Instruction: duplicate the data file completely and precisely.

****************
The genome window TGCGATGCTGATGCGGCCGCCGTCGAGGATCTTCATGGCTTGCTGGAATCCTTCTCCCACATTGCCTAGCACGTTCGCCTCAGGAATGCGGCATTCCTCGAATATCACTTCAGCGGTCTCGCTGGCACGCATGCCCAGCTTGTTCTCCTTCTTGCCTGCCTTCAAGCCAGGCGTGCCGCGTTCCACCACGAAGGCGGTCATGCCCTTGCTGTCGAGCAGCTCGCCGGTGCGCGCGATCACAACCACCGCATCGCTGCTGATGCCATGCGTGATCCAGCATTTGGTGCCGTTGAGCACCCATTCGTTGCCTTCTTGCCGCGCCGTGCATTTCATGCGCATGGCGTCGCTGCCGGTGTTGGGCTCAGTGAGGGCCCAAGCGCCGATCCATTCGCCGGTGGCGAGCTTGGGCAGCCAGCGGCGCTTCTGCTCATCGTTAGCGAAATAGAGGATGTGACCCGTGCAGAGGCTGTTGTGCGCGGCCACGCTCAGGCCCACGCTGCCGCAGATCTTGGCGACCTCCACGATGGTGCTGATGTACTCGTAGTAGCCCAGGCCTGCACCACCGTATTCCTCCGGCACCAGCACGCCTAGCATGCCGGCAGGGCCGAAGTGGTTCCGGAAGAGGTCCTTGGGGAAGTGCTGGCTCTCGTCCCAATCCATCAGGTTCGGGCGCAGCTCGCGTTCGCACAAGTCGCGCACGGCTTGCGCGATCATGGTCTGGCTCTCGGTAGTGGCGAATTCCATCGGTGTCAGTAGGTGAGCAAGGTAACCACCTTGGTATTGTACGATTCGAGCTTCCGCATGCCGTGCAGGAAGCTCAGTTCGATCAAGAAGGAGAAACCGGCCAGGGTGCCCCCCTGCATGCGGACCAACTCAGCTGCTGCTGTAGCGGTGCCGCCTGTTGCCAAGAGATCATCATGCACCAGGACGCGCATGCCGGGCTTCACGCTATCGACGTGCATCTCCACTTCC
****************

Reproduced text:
The genome window TGCGATGCTGATGCGGCCGCCGTCGAGGATCTTCATGGCTTGCTGGAATCCTTCTCCCACATTGCCTAGCACGTTCGCCTCAGGAATGCGGCATTCCTCGAATATCACTTCAGCGGTCTCGCTGGCACGCATGCCCAGCTTGTTCTCCTTCTTGCCTGCCTTCAAGCCAGGCGTGCCGCGTTCCACCACGAAGGCGGTCATGCCCTTGCTGTCGAGCAGCTCGCCGGTGCGCGCGATCACAACCACCGCATCGCTGCTGATGCCATGCGTGATCCAGCATTTGGTGCCGTTGAGCACCCATTCGTTGCCTTCTTGCCGCGCCGTGCATTTCATGCGCATGGCGTCGCTGCCGGTGTTGGGCTCAGTGAGGGCCCAAGCGCCGATCCATTCGCCGGTGGCGAGCTTGGGCAGCCAGCGGCGCTTCTGCTCATCGTTAGCGAAATAGAGGATGTGACCCGTGCAGAGGCTGTTGTGCGCGGCCACGCTCAGGCCCACGCTGCCGCAGATCTTGGCGACCTCCACGATGGTGCTGATGTACTCGTAGTAGCCCAGGCCTGCACCACCGTATTCCTCCGGCACCAGCACGCCTAGCATGCCGGCAGGGCCGAAGTGGTTCCGGAAGAGGTCCTTGGGGAAGTGCTGGCTCTCGTCCCAATCCATCAGGTTCGGGCGCAGCTCGCGTTCGCACAAGTCGCGCACGGCTTGCGCGATCATGGTCTGGCTCTCGGTAGTGGCGAATTCCATCGGTGTCAGTAGGTGAGCAAGGTAACCACCTTGGTATTGTACGATTCGAGCTTCCGCATGCCGTGCAGGAAGCTCAGTTCGATCAAGAAGGAGAAACCGGCCAGGGTGCCCCCCTGCATGCGGACCAACTCAGCTGCTGCTGTAGCGGTGCCGCCTGTTGCCAAGAGATCATCATGCACCAGGACGCGCATGCCGGGCTTCACGCTATCGACGTGCATCTCCACTTCC